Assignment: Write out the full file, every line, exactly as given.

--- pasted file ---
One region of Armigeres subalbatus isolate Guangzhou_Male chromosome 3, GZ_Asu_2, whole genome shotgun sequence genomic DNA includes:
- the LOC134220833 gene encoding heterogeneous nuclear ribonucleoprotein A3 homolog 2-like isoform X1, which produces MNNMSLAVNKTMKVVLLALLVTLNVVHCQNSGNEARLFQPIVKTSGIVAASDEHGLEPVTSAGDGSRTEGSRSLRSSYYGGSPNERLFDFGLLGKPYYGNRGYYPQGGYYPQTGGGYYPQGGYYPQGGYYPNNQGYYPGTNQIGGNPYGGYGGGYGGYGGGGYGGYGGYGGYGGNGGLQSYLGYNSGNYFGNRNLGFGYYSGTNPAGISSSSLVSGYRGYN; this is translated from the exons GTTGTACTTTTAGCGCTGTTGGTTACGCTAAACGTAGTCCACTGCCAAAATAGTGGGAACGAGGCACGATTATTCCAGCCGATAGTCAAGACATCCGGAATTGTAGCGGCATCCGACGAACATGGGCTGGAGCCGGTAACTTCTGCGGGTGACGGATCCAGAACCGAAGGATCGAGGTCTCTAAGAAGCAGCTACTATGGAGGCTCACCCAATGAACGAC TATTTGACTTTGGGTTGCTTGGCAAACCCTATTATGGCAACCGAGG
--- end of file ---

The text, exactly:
One region of Armigeres subalbatus isolate Guangzhou_Male chromosome 3, GZ_Asu_2, whole genome shotgun sequence genomic DNA includes:
- the LOC134220833 gene encoding heterogeneous nuclear ribonucleoprotein A3 homolog 2-like isoform X1, which produces MNNMSLAVNKTMKVVLLALLVTLNVVHCQNSGNEARLFQPIVKTSGIVAASDEHGLEPVTSAGDGSRTEGSRSLRSSYYGGSPNERLFDFGLLGKPYYGNRGYYPQGGYYPQTGGGYYPQGGYYPQGGYYPNNQGYYPGTNQIGGNPYGGYGGGYGGYGGGGYGGYGGYGGYGGNGGLQSYLGYNSGNYFGNRNLGFGYYSGTNPAGISSSSLVSGYRGYN; this is translated from the exons GTTGTACTTTTAGCGCTGTTGGTTACGCTAAACGTAGTCCACTGCCAAAATAGTGGGAACGAGGCACGATTATTCCAGCCGATAGTCAAGACATCCGGAATTGTAGCGGCATCCGACGAACATGGGCTGGAGCCGGTAACTTCTGCGGGTGACGGATCCAGAACCGAAGGATCGAGGTCTCTAAGAAGCAGCTACTATGGAGGCTCACCCAATGAACGAC TATTTGACTTTGGGTTGCTTGGCAAACCCTATTATGGCAACCGAGG